Parishes have “gotten the message” about maintaining the liturgical integrity of Advent and resisting Christmas carols, she added, but “the harder thing is keeping the parish groups from having their Christmas parties on the fourth of December.”

“We’re challenged constantly by the messages of urgency toward ‘retail Christmas’ beginning before Halloween,” said Patricia J. Hughes, director of the Office of Liturgy for the Diocese of Dallas.

“The church gives us Advent to joyfully anticipate the celebration of justice and peace that came with the birth of God-becoming-man, over 2,000 years ago,” Hughes said. “Today, the secular world often mutes our joyful anticipation of the time when Christ returns at the ‘end of time.’”

She added: “There is something wonderful that happens in the church if we turn our hearts toward cooperating with Advent. The parish can help the regular Mass participants as well as visitors and guests by creating spaces of ‘pause’ and ‘time out.’”

Hughes suggested mingling ancient and modern: “Sacrifice a video game for a YouTube video that celebrates the music of the church’s joyful season, both Advent songs of longing and Christmas hymns traditional and true.”

She said, “Christmas caroling or joining in the celebration of Las Posadas can link the secular season with sacred celebration of Jesus’ birth. Advent is a wondrous time to meet a friend for Mass and a simple meal – perhaps someone who has been away from the church and needs a fresh welcome. We evangelize through building these relationships. … The point is the pause that we make during the season – an intentional, simple, doable reminder about the presence of Christ in your life and in the world.”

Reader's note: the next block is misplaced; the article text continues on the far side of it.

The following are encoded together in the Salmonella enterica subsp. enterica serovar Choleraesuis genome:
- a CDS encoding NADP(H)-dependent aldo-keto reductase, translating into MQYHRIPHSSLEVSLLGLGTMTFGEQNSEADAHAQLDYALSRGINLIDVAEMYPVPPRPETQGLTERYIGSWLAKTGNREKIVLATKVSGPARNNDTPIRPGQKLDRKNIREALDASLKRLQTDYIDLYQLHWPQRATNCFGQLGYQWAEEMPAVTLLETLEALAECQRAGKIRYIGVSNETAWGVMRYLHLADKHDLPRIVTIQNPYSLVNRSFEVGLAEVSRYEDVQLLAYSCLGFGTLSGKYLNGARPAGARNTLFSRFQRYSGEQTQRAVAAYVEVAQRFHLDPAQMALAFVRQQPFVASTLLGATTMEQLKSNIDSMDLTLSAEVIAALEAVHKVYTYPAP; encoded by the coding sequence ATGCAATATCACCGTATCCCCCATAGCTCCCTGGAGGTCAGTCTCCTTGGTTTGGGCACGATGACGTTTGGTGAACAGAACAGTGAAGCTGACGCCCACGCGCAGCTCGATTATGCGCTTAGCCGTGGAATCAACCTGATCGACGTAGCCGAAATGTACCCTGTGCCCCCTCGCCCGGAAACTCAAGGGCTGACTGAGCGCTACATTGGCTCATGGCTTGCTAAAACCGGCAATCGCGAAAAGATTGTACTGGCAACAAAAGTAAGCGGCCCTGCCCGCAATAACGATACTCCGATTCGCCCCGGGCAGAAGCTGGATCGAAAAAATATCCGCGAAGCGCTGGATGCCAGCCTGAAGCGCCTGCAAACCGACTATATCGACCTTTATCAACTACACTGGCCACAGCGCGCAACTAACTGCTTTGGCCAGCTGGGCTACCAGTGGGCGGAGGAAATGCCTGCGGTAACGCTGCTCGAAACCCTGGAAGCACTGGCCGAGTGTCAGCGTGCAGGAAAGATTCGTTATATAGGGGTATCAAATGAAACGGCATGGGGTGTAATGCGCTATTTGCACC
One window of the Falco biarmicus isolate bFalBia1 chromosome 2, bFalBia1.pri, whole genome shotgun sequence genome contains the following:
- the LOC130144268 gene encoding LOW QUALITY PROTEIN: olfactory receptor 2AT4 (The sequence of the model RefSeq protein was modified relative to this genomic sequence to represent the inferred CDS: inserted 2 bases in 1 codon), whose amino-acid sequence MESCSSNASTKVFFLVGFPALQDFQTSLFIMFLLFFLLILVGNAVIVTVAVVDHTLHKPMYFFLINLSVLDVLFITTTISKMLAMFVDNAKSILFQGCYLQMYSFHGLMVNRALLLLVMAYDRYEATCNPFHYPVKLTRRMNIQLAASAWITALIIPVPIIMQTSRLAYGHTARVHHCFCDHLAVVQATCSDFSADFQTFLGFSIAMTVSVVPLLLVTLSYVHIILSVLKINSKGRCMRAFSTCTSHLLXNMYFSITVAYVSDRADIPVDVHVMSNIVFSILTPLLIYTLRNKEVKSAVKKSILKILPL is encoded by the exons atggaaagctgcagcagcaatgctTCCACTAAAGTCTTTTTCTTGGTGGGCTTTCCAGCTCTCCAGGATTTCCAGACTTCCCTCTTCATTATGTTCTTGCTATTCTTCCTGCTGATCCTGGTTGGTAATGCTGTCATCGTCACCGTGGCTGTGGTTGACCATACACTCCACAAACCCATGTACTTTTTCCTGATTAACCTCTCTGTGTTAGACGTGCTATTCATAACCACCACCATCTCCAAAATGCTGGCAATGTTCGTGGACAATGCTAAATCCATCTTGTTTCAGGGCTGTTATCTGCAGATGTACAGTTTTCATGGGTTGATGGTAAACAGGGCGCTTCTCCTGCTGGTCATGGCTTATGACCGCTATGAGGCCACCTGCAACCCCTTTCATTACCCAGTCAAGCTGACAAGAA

Rita Thiron, executive director of the Federation of Diocesan Liturgical Commissions, stressed formation as a way to keep the meaning of Advent strong.

“The parish as a whole needs to have a concerted effort to celebrate Advent. That means formation for both the adults and children as to what Advent is,” Thiron told CNS. “Advent by its very definition has a twofold character: to prepare for the first time when Christ came into the world and to prepare for Christ’s second coming.”

Thiron added, “The hearts and minds of people will always be buffeted by things that are antithetical to the church, and that’s why it’s to the church’s credit that they stand firm not only in their beliefs but in their practices and devotions and certainly the liturgy. But I don’t think we’re too far gone at all. We just need to be very strong in our formation.”

When Christmas comes Dec. 25, she said, Christians should celebrate for 12 days.

“I think it’s easy to look at the secular onslaught and completely separate it from the cause, which is the greatest – well, if not the greatest, most joyful event in Christianity,” said Marci Alborghetti, author of the Advent guide “People of the Nativity.”

“I think that’s really the key – to offer a reason.”

Of the secular pre-Christmas avalanche, Alborghetti said, “Do we overdo it? Certainly. Does it get ridiculous? Absolutely. But we’ve got cause to be ridiculous and overdoing it. I’m starting to get catalogs now before Halloween. It’s nuts. You continually have to bring it back to the reason, to be as spiritually excited and thrilled as people tend to try to be from the secular perspective.”

Alborghetti suggested taking a historical perspective: “God is in relationship with us. He develops relationships with us. For all the tension of gift-giving, it’s not easy, because gifts signify relationships, and relationships aren’t easy. It wasn’t easy for Mary and Joseph. We are in times of doubt and uncertainty and political violence and anger.”

She added, “We need that ‘comfort and joy’ as the song said as the Jews and the people of their time did. I think that’s something people tend to forget.”


11/13/2013 10:40 AM ET

Copyright (c) 2013 Catholic News Service/U.S. Conference of Catholic Bishops


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Tablet Talk